Take the 2-minute tour ×
Biology Stack Exchange is a question and answer site for biology researchers, academics, and students. It's 100% free, no registration required.

My textbook doesn't do a very good job of pointing out what the differences between the two are. It basically mentions axons only in the same breath as the synapse (that synapses are the endings/tips of axons).

share|improve this question

2 Answers 2

up vote 1 down vote accepted

This reference is a bit basic, but lists the functions and differences between axons and dendrites. Specifically, dendrites receive signals from other neurons, to the cell body; whereas, axons take signals away from the cell body (essentially 'input-output'). A diagram of the parts and the processes is below:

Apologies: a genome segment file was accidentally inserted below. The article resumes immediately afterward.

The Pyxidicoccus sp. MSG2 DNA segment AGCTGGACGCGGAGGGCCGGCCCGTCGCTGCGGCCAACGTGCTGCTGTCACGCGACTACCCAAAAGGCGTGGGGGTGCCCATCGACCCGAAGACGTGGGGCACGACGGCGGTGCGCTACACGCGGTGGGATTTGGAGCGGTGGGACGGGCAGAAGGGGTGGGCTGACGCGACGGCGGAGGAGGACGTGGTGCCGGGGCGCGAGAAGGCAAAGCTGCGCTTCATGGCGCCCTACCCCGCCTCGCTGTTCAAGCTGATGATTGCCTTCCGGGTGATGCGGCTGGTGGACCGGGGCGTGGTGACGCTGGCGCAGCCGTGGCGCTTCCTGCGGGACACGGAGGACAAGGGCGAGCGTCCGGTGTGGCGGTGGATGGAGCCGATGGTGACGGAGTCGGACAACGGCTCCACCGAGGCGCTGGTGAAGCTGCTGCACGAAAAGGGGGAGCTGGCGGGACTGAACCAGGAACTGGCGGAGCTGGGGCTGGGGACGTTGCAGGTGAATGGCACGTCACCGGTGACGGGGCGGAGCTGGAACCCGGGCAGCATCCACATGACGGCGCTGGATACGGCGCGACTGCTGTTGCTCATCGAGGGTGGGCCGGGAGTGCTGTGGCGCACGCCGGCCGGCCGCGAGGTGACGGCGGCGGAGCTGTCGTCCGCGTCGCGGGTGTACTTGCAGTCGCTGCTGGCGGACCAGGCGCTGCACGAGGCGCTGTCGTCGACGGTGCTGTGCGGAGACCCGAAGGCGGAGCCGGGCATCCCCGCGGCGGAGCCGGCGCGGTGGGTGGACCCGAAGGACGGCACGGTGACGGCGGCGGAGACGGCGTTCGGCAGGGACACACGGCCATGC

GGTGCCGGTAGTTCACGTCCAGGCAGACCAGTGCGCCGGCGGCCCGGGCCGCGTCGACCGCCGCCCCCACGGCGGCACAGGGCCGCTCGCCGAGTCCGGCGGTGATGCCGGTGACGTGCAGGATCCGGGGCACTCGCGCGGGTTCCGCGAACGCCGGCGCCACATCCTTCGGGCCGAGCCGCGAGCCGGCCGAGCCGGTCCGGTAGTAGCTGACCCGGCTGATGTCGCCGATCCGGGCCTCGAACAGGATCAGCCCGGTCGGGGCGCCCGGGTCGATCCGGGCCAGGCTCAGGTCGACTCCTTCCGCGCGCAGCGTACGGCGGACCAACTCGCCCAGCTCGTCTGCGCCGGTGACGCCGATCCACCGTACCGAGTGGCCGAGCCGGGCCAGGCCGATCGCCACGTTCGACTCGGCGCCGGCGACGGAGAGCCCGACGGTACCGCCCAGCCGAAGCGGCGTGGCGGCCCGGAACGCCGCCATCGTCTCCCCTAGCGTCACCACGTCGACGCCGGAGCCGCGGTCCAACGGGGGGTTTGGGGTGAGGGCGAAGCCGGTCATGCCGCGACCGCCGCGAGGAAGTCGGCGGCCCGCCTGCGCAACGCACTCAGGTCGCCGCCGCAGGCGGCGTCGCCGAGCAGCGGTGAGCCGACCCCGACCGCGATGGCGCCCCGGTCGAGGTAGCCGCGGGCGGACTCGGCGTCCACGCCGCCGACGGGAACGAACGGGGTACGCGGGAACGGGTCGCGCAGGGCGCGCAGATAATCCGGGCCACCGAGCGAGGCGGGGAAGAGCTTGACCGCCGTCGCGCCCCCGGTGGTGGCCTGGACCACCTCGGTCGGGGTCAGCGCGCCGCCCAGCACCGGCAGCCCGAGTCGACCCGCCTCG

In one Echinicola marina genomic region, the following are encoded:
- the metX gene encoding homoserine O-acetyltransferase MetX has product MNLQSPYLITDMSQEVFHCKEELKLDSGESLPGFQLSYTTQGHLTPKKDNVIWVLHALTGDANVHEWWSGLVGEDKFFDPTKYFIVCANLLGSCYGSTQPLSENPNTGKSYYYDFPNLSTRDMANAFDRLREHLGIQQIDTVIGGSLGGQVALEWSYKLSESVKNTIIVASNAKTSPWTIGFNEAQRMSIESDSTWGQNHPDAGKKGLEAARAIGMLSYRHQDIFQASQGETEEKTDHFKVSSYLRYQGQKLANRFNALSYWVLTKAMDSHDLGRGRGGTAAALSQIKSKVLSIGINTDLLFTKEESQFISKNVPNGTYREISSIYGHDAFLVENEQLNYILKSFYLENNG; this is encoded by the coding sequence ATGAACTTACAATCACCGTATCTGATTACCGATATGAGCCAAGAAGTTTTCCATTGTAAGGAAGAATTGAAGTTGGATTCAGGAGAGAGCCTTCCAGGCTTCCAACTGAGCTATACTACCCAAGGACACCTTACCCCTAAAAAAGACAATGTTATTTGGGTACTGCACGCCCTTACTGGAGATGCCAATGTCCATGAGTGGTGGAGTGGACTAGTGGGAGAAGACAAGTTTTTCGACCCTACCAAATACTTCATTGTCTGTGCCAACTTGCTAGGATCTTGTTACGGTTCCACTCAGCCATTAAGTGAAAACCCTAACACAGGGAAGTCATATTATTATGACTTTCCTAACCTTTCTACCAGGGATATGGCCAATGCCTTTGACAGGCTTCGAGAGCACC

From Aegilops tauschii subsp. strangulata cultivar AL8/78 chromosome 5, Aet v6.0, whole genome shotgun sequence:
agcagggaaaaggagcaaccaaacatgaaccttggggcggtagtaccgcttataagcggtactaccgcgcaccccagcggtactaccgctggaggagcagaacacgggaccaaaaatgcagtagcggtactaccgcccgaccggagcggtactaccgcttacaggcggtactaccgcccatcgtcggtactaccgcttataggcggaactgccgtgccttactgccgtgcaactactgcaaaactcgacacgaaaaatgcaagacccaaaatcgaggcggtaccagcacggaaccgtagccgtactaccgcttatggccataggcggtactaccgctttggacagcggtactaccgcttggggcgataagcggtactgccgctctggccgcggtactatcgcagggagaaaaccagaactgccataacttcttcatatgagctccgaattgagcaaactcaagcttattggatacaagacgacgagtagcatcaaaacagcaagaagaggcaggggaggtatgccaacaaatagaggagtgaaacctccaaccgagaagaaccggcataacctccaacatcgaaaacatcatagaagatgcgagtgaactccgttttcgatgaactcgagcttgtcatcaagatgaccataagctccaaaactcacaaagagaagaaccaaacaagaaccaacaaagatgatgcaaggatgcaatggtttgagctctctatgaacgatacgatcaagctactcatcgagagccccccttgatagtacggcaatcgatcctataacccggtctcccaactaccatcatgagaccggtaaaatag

enter image description here

(Image source with additional information)

This Youtube tutorial is a nice visual description of both, and how they function within a neuron.

share|improve this answer
Can you provide some details in your answer rather than just links? –  kmm Jun 30 '13 at 0:52
@kmm is this acceptable? –  user3795 Jun 30 '13 at 1:02
no synapse.. hmm –  Lesbihonest Jun 30 '13 at 20:29
@Lesbihonest The synapses are just not labelled on the diagram, but are referred to in the links. –  user3795 Jun 30 '13 at 23:28

Dendrites of a critical neurons contain cytoplasm resembling that of the soma. They contain all cytoplasmic organelles except the cell nucleus and pigment granules. where as in axon, contains all the organelles of the soma except nucleus, missle granules and pigment granules

share|improve this answer

Your Answer


By posting your answer, you agree to the privacy policy and terms of service.

Not the answer you're looking for? Browse other questions tagged or ask your own question.